What Does Operating Margin Mean for the Future of Your Business?
For businesses, operating margin is really the end-all-be-all. Operating margin is the percentage of a businesses revenue that is profit, expressed as a percentage that reflects the amount of profit earned on each dollar a business takes in.
For potential investors, the operating margin represents not just profit, but a chunk of change that could be used to pay investors back for loans.
Figuring Operating Margin
Operating margin is figured by subtracting the cost of doing business (expenses, labor costs, materials costs, etc.) from the company’s total revenue. The difference (or profit) is then divided by the total revenue, leaving a percentage that represents the pennies earned as profit on each dollar made.
Operating Margin Serves as a Measuring Stick
Profit is obviously a positive thing for businesses. A profitable business is successful and has the potential for room to grow. Beyond that, a lot can be learned from a business’ operating margin. It’s a measure of efficiency, managerial competency, and whether the company is spending smartly. It can also be used more specifically to determine what’s working and what’s not, allowing businesses to make better choices about which projects they ramp up and which they eliminate entirely.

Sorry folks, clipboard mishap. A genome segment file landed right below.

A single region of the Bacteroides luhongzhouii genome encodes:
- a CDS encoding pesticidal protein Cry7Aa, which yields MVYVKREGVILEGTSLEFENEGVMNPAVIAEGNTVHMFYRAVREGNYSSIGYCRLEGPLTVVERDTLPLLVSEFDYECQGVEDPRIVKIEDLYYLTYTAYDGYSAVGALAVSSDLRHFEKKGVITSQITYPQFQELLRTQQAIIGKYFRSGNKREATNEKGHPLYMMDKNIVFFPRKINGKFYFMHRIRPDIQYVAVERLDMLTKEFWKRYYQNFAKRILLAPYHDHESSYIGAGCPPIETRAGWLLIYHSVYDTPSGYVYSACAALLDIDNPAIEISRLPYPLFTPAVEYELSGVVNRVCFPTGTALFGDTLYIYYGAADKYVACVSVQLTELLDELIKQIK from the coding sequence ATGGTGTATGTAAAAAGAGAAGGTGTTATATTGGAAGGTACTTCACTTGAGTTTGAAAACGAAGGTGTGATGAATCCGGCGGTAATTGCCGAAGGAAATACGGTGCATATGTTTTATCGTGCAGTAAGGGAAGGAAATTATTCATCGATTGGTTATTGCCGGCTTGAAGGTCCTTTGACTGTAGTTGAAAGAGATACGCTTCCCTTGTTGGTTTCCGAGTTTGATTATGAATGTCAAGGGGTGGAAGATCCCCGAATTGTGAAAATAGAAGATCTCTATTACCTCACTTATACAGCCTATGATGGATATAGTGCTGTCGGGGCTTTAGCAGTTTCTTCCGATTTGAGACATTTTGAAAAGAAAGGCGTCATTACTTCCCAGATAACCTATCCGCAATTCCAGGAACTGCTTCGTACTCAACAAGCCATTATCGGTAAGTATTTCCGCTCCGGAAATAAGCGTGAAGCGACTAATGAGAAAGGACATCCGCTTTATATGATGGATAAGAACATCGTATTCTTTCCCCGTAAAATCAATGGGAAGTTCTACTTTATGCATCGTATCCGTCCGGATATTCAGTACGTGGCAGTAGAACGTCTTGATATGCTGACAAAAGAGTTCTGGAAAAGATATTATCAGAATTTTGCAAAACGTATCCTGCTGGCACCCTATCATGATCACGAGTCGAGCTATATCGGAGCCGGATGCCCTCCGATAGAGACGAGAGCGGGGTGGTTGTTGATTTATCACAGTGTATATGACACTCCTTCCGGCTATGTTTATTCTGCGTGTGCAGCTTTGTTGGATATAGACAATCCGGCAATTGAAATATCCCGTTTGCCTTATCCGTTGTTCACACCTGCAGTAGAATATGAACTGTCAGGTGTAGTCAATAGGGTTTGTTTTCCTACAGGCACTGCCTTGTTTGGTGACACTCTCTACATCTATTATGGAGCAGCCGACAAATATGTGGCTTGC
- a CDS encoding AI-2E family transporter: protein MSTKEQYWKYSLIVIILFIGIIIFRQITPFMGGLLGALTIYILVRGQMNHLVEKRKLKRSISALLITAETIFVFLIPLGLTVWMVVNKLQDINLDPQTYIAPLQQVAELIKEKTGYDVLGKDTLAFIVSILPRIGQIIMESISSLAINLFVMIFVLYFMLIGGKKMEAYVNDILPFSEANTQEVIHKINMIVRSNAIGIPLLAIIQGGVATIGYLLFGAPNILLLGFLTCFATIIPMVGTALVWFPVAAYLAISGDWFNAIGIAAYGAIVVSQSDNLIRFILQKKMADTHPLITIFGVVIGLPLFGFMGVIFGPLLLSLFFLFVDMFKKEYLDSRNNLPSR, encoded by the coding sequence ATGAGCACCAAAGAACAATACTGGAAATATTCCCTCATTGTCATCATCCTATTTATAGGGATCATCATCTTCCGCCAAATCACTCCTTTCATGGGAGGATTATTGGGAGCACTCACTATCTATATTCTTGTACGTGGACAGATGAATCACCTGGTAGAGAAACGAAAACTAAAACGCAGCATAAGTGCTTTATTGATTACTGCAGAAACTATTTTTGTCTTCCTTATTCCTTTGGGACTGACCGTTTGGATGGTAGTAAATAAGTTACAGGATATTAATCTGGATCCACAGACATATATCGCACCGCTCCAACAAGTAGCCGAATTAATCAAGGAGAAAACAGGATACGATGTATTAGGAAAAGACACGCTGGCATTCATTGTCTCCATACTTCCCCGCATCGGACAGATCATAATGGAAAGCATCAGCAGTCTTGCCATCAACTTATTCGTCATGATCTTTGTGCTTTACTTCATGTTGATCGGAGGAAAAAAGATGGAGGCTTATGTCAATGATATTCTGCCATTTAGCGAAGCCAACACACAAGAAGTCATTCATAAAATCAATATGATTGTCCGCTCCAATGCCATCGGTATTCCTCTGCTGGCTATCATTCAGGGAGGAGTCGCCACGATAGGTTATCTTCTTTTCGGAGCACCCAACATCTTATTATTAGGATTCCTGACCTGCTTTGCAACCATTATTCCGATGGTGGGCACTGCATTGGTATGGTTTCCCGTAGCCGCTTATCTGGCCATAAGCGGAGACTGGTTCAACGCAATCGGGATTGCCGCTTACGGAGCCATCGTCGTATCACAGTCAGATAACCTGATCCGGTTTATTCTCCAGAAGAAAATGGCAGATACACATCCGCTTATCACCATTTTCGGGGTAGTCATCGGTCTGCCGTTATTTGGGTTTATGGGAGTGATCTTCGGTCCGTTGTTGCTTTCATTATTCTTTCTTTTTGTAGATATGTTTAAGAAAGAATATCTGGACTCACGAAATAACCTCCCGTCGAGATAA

It also serves as a measuring tool for banks that provide financing for businesses. Companies with steady, high profit margins when compared to others in their industry are typically a safe bet, meaning banks are more willing to lend them money. Companies where the margins fluctuate a lot may have a tough time securing financing since this can be a sign of using resources inefficiently or a particularly volatile industry or target market.
It Represents More than Profit
While operating margin, at its most basic, represents the profit a company brings in, it’s so much more than that. It helps investors and executives within the company get a good look at how effective the company is, especially when compared to operating margins of companies in the same industry. A company with a very low operating margin would have a difficult time growing, and a company with a high operating margin has more opportunities for growth.